Eventually, the few people in the RLDS Church who had known that the Prophet Joseph Smith had plural wives either left the RLDS Church or remained silent until their deaths. The younger generations were told that Joseph Smith had ‘nothing to do’ with polygamy, and that it was an invention of Brigham Young. This lie continued for over a century.

The RLDS Church claimed for over a century that it was the ‘only true church’ upon the face of the whole earth, that the ‘Utah Mormon Church’ under Brigham Young was false, and that it was Brigham Young, and not Joseph Smith, who introduced the Temple rituals known as Sealings and the Endowment and the doctrine of Eternal Marriage. Polygamy, a plurality of Gods, exaltation, etc. This is course, was not true.

The RLDS Church at first accepted Baptism for the Dead, and looked forward to the day when they could build their own temple in order to practice this ordinance. However, over the decades, they eventually dropped this doctrine as well.

Today, RLDS historians and scholars admit that it was the Prophet Joseph Smith, and not Brigham Young, who introduced plural marriage into the Church during the ‘Nauvoo Period’. Some of them have even written books or articles that admit this, and those RLDS members who read these articles also know. Yet, most do not. The RLDS Church today will admit, if asked, that the Prophet Joseph Smith introduced plural marriage into the Church. Of course, most of their members never ask, and simply accept what they were told as children; that Brigham Young invented it and falsely ascribed it to Joseph Smith.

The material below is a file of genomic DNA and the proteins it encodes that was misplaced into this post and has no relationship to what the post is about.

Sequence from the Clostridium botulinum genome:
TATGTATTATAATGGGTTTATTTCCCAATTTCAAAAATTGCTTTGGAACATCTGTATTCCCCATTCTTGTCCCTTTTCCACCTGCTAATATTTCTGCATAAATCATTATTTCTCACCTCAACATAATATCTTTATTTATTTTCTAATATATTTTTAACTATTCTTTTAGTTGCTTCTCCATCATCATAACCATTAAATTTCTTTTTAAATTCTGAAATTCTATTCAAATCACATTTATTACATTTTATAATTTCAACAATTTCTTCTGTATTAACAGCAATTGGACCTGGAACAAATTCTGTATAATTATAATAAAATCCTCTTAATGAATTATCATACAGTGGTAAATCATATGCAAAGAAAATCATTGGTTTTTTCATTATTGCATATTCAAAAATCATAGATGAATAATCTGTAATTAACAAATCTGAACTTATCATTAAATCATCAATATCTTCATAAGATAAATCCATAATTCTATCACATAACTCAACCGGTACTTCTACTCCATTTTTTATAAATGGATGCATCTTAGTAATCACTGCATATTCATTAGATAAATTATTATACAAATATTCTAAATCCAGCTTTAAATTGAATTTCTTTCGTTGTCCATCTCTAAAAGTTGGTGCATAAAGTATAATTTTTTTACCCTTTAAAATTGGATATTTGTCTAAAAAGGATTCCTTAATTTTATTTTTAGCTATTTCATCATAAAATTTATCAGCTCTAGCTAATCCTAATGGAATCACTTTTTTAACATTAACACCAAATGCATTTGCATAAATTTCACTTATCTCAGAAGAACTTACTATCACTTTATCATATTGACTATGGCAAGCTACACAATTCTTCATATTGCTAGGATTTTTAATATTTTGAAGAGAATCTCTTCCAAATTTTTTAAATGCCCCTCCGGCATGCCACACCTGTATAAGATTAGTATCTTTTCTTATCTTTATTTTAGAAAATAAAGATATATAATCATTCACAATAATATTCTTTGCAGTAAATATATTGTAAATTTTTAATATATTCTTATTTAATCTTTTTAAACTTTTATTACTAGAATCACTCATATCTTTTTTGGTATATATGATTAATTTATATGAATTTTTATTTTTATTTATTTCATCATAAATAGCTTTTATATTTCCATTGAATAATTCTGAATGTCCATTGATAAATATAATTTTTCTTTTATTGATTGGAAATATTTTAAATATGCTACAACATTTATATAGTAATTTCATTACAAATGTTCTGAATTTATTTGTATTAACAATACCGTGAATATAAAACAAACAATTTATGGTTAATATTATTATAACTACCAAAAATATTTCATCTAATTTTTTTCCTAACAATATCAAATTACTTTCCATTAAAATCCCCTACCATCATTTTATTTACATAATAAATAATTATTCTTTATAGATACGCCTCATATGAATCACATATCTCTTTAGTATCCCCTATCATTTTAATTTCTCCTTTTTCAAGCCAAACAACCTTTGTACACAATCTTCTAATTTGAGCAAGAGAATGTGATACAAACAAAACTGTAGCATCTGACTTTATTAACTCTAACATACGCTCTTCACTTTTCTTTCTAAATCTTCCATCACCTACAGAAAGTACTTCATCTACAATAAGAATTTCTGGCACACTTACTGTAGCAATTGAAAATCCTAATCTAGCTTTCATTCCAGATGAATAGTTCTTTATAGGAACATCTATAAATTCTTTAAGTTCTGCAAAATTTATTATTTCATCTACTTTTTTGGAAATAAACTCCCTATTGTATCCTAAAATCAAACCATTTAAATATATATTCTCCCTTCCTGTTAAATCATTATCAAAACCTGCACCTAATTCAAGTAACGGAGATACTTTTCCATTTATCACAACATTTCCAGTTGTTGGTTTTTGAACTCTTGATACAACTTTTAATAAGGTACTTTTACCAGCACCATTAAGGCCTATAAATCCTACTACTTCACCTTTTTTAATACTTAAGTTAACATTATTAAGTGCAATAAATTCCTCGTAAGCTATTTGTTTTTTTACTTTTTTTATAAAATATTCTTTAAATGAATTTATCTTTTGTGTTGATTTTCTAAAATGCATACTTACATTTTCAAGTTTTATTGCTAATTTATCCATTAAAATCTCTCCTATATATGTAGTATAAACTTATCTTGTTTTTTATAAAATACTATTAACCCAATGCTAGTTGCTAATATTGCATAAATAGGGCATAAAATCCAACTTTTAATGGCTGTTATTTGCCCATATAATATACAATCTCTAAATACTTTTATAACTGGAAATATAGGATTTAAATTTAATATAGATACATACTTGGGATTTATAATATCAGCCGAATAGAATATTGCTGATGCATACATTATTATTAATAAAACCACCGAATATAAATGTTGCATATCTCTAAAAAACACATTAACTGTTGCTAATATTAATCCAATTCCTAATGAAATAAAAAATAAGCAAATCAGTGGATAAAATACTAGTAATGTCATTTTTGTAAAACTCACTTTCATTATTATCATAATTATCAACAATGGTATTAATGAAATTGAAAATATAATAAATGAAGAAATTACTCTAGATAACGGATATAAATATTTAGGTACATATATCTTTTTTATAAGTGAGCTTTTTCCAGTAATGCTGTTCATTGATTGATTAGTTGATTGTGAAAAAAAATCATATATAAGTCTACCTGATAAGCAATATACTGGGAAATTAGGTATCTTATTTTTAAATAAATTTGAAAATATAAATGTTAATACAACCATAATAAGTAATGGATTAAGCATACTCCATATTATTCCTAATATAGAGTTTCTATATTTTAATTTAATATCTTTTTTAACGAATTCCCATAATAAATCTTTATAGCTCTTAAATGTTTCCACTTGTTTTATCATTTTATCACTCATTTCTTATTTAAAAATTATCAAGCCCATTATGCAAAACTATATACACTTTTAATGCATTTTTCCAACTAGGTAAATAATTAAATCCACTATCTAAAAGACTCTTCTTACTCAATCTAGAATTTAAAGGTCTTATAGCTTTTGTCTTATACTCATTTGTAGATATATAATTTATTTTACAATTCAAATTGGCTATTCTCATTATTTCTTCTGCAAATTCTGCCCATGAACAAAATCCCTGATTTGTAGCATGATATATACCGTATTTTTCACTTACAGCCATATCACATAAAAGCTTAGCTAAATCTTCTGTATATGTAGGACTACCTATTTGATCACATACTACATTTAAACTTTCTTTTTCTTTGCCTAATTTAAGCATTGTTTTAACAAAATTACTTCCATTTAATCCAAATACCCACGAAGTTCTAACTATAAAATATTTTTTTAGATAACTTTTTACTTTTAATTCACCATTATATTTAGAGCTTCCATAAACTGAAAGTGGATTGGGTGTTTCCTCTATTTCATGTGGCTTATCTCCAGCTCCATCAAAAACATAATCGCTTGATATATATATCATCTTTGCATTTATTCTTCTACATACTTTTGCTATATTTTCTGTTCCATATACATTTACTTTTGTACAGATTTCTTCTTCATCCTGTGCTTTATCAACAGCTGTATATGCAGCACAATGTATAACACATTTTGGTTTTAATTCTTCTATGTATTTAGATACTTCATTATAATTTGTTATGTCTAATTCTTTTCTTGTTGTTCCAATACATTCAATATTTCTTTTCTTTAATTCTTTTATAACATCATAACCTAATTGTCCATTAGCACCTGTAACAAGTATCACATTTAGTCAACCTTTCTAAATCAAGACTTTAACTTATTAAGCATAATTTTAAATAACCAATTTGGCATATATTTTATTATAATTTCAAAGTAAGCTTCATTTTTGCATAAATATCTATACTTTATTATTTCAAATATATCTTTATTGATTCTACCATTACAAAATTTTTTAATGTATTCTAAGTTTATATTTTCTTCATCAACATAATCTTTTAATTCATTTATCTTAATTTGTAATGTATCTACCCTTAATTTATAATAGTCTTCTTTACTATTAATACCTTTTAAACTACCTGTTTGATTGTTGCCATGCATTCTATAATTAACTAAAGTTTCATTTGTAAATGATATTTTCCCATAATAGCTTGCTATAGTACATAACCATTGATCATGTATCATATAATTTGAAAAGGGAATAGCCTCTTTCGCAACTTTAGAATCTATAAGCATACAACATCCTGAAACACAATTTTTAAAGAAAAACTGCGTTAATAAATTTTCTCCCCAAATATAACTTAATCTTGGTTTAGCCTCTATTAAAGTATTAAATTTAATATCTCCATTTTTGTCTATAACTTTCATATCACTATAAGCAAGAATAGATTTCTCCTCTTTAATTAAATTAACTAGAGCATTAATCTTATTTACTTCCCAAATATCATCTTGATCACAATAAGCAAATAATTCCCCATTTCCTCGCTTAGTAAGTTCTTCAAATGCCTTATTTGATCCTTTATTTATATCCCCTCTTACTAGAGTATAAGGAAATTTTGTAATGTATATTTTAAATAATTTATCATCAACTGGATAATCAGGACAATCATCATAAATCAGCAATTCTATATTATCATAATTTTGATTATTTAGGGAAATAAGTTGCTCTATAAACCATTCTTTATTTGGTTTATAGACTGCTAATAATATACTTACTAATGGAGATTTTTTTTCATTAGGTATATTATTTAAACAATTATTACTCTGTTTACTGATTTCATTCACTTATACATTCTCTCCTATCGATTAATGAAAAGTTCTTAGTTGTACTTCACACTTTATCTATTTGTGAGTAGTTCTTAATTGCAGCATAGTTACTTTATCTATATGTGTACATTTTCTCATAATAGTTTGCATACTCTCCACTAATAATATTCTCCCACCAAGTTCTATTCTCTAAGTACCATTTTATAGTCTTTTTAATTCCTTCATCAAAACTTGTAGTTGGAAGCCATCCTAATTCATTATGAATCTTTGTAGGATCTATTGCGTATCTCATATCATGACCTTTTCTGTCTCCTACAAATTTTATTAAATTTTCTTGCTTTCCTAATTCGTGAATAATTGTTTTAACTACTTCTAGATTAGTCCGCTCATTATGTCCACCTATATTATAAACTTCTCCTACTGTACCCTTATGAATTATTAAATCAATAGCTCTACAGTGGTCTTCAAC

Even though the RLDS Church was pro-black, and ordained black ministers from the year 1860, it failed to attract many black members. In the late 1960s the RLDS Church started missionary work among blacks and in the Caribbean. Yet, by the early 1980s, the RLDS Church boasted of only about 1000 black members in the world. By the early 1980s the LDS Church had anywhere from 50,000 to 100,000 black Members.

*The Liberalization of the RLDS Church